guajillo Fabaceae Acacia
|Leaf: Alternate, bipinnately compound, 4 to 6 inches long, with 6 to 10 pairs of major leaflets and numerous (30 to 40), very small elliptical, minor leaflets making the foliage look fern-like and very lacy, green to gray-green in color.
Flower: Species is monoecious; numerous, very small, creamy white, in a tight round cluster (balls) 1/2 inch across on a 2 to 3 inch long stalk, very fragrant, appearing in early spring.
Fruit: A broad, flat, brown, velvety legume (3 to 5 inches long), ripens in the summer.
Twig: Slender, slightly zigzag, reddish when new but turning gray-brown, may be thornless but usually has a few small, flexible thorns; spur shoots very short; buds sunken in leaf scar.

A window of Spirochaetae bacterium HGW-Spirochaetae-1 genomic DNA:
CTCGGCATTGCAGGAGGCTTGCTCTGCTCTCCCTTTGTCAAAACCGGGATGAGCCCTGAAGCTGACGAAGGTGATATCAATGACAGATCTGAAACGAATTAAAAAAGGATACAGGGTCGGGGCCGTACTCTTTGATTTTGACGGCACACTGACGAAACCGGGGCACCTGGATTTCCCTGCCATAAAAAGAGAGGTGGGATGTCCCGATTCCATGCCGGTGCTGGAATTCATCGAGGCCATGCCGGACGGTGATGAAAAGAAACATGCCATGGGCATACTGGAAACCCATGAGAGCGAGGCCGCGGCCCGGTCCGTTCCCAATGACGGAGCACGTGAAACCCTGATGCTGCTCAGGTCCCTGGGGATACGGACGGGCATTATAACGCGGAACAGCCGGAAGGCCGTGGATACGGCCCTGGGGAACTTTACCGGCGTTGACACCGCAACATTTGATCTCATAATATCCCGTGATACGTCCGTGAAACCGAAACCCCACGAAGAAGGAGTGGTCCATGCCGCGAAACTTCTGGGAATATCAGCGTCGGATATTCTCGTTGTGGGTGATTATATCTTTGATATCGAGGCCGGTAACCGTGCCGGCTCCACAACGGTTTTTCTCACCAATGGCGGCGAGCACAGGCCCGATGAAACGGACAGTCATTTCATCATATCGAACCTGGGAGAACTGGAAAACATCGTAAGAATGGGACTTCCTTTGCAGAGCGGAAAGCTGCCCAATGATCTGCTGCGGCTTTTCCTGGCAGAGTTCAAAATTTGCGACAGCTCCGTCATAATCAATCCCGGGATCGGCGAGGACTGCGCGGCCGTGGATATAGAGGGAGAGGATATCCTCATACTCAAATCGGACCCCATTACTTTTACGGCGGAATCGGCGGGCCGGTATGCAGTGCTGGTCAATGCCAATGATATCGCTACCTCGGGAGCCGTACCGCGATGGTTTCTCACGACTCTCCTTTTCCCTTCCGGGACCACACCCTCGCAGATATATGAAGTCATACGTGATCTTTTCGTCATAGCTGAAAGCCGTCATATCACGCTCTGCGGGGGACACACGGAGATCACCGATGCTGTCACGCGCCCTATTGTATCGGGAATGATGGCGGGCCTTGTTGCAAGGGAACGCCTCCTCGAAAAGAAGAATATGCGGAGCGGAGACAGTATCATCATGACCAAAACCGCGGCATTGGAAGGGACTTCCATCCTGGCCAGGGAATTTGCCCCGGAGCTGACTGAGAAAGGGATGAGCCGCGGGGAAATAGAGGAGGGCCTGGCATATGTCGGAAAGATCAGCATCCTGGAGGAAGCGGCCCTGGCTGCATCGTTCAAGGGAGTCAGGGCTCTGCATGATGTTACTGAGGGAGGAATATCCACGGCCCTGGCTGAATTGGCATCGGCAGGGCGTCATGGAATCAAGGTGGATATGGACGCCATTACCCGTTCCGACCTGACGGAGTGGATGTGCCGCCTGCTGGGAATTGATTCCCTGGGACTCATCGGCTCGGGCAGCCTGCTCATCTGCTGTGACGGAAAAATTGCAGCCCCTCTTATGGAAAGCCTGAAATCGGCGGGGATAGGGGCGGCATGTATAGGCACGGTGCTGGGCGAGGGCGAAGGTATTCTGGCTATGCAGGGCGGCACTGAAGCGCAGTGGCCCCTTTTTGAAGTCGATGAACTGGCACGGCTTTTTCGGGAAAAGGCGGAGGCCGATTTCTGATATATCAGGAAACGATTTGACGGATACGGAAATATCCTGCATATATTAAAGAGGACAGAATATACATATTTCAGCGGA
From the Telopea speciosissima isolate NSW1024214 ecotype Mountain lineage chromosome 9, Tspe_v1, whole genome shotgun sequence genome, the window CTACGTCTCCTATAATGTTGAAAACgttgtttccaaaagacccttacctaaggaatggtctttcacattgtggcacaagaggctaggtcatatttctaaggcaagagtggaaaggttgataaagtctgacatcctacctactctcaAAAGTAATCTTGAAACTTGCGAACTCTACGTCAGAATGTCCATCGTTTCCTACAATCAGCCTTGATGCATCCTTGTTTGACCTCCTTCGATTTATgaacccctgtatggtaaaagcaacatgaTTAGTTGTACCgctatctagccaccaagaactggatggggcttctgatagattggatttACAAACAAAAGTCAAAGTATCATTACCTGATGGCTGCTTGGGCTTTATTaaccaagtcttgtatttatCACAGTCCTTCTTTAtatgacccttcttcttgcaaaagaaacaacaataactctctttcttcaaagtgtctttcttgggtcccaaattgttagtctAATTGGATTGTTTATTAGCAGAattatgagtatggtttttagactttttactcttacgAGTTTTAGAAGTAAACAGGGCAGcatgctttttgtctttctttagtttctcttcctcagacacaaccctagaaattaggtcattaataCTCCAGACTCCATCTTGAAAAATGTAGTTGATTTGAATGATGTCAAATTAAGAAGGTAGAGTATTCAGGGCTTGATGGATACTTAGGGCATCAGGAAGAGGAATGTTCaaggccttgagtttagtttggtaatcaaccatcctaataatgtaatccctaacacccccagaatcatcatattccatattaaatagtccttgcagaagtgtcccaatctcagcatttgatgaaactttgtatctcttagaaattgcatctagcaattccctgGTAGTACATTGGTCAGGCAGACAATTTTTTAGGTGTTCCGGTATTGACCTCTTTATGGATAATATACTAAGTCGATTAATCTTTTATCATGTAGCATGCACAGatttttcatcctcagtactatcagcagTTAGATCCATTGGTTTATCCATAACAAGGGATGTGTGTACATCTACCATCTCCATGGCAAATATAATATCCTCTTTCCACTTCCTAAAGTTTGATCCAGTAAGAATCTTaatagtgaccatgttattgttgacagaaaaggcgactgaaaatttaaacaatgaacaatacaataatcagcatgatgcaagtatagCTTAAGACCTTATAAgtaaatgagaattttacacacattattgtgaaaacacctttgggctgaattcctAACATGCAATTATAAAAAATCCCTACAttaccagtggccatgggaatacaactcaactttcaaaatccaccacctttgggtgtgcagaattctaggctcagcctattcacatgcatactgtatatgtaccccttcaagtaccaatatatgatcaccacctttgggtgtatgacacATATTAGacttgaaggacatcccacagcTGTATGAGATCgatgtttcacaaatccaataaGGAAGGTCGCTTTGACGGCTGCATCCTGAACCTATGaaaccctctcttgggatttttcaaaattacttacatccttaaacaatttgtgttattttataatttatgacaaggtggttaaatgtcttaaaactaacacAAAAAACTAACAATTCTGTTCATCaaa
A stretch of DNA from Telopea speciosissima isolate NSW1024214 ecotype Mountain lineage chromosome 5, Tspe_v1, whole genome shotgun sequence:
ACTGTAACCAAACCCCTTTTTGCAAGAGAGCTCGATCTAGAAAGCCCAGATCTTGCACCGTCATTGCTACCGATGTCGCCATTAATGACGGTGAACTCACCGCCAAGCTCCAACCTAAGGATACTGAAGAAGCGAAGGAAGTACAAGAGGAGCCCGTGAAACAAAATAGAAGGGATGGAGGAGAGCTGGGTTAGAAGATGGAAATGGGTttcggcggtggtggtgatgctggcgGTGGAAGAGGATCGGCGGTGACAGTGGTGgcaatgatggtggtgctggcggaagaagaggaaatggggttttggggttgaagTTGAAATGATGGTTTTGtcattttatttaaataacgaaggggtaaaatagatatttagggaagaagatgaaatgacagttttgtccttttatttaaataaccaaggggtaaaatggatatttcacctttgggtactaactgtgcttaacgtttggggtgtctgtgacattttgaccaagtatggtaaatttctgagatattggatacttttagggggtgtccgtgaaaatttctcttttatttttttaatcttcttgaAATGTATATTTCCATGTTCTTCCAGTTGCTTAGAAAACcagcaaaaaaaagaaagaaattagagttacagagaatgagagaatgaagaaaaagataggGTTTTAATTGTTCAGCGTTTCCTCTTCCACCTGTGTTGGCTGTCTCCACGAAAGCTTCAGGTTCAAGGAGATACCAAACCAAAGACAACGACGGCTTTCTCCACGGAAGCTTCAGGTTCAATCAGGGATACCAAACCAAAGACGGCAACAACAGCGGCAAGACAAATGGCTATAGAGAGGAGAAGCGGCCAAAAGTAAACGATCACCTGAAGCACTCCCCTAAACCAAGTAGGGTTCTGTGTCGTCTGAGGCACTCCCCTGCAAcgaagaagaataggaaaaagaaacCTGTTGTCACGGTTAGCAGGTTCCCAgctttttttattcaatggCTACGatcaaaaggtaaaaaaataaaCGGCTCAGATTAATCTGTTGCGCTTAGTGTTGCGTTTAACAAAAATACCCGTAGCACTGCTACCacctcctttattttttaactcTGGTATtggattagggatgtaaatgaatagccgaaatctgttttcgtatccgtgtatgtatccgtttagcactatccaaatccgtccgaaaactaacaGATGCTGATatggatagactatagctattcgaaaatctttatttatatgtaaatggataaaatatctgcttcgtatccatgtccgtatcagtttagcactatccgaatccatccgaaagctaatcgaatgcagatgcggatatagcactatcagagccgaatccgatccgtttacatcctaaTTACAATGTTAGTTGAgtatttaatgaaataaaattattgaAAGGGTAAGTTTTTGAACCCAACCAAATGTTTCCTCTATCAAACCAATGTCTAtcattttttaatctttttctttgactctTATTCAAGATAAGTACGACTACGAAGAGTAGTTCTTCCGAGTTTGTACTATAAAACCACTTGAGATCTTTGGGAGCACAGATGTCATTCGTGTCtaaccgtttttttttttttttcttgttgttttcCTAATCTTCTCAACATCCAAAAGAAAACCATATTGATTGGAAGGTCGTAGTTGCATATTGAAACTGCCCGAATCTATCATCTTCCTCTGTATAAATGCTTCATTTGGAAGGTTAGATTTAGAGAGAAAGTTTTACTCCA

Bark: Gray-brown with shallow fissures and a few scattered thorns.
Form: A multi-branched shrub or small tree reaching up to 10 to 15 feet tall with a broad crown. With some pruning it can be shaped into a nice patio tree.
Looks like: desertfern
- sweet acacia
- whitethorn acacia
- catclaw mimosa
| Additional Range Information:
Acacia berlandieri is native to North America.
Range may be expanded by planting.
See states reporting guajillo.
| External Links:
USDA Plants Database
|© Copyright 2016, Virginia Tech|
Dept. of Forest Resources
and Environmental Conservation,
all rights reserved.
Photos and text by: John Seiler,
Edward Jensen, Alex Niemiera,
and John Peterson